In 2006 Sammy was diagnosed with Osteosarcoma Cancer and was given three months to live. He was granted a Make-A-Wish dream, he wanted to visit Disneyworld. After several surgeries and chemo he entered into remission and we had the honor of having him with us for three more years. As the older sister and being 7 and 16 years apart from my brothers, most thought that Sammy was my baby since we were inseparable. In 2009 the Doctor discovered Cancer again, only this time it had evolved into a much more aggressive type and had spread to his entire body.

It was the same year my now Husband had proposed, we had scheduled to marry in July but the doctor said to not wait, so we rescheduled it for June. Sammy was part of my wedding and I will forever be grateful for that. He passed away in August 2009. While all this was going on my middle brother was learning who he was as a person and came out as gay. Naturally, this didn’t sit well with our parents and soon after Sammy passed away, we lost touch. We fell apart as a family.

My husband and I moved to Florida in 2011 when he got deployed to Afghanistan for three years. I decided to take a year off Law Enforcement until he returned. After the first few months of being home with no job and almost going crazy lol I decided to get my Real Estate License and after a great first year, I decided I would continue.

Real Estate granted me the ability to see the good in people once again. You see, after eight years of being a cop, you are trained that everyone lies, they all want to hurt you and you are always on full alert. This has a heavy burden both myself and my husband carried everyday. So being out of that felt nice…for a while. Ten years later and I miss it with a passion unlike anything else. With that said, I decided that instead of going back on the force, I would run for Commissioner in my county (Osceola-District 5) and make changes from the top. And while I knew NOTHING about politics, I ran in 2020. I lost to a 5th generation Osceola resident and I learned a lot. I met some incredible people and organizations and I’ve been able to partner up with them to make significant impact in people lives!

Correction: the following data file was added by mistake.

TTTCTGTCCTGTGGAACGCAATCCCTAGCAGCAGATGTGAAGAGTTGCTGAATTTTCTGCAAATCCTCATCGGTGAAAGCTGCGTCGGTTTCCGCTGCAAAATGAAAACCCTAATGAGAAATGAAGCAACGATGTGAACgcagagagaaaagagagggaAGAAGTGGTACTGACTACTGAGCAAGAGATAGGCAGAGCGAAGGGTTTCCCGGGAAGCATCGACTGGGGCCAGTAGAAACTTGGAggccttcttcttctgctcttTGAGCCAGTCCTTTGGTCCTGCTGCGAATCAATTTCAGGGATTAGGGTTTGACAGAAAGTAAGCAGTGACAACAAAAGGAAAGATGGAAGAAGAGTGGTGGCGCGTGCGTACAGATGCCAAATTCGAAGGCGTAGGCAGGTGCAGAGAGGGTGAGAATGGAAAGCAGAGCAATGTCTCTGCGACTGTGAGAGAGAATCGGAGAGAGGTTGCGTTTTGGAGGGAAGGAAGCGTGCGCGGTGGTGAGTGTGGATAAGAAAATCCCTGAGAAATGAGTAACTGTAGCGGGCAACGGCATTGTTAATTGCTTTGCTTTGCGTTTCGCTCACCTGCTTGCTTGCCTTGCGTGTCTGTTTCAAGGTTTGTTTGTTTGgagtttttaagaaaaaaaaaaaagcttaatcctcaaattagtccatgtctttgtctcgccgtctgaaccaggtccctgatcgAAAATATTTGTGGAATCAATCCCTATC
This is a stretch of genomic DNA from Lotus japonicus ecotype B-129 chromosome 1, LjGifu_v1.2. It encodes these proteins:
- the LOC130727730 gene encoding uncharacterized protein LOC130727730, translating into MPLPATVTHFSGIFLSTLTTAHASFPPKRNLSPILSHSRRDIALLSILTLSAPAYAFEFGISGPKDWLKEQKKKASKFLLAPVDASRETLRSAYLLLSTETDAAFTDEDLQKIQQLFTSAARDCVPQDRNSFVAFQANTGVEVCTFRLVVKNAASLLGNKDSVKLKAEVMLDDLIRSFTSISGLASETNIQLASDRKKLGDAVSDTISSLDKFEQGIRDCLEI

Since being a Realtor, I’ve given classes on how to be a better agent, Safety classes, participated in many community outreach events and donated countless hours to help raise awareness to local issues.

While I don’t have biological children, I do have two beautiful bonus-daughters and they’ve been a blessing in my life! We also adopted four dogs in 2020 (crazy, I know lol). And my brother Max and I are closer than ever! So my life is full and I am happy. It’s not always been easy or pleasant, but thanks in part to my life experiences I’ve learned to roll with the punches and be prepared for anything.

Can you tell our readers more about what you do and what you think sets you apart from others?
I am a REALTOR. I help people buy and sell their homes, businesses and land. I mostly work with residential properties and I’m incredibly proud that I don’t pay for advertisement. Most of my business is from word-of-mouth, I take huge pride in educating my clients so they feel confident in the process of buying or selling one of the largest investments most of us will ever make.

My goal for my people is to simplify the journey to make it as smooth as possible for them. I’ve helped people relocate to FL and purchase homes with them never actually setting foot in the homes they’ve purchased and be incredibly happy with both the home and my services. I’ve now had a 3rd generation client! To me thats the ultimate sign of success!

Is there anyone you’d like to thank or give credit to?
By far my husband, he has been there for me since we met. During one of the toughest times in my life and even driving Sammy to the funeral home (in his police car) and dressing him for his burial ceremony, to helping me re-build my relationship with my middle brother.

I met this Lady named Pam, she was like my work mom. She pushed me to pursue my Law Enforcement dream and encouraged me to follow that dream. She listened and cared unlike any other at the time. This was back in 2002 I believe, we remain in contact.

During my training my FTO (field training officer) who was so incredibly patient with me and made sure I learned everything I could to be the best Cop I could be.

My baby brother, he was by far one of the strongest, smartest and happiest person I’ve met. He taught me to be happy even when everything is going wrong. To be you and not to worry so much about what others might think or say. He was wise beyond his years.

In Real Estate, I would have to say Dave, my former team leader. He pushed me into classes I didn’t think I was ready for, knowing I had the potential to not only do more but make a bigger impact. I cried several times because I didn’t think I belonged in that panel and carried that imposter syndrome with me, but he didn’t let off, so to him, I’m forever thankful.

My middle brother Max! Since the day they brought him home, he has been my biggest fan and cheerleader! He supports me in everything I do and cheers me on like nobody else. I can call him for anything.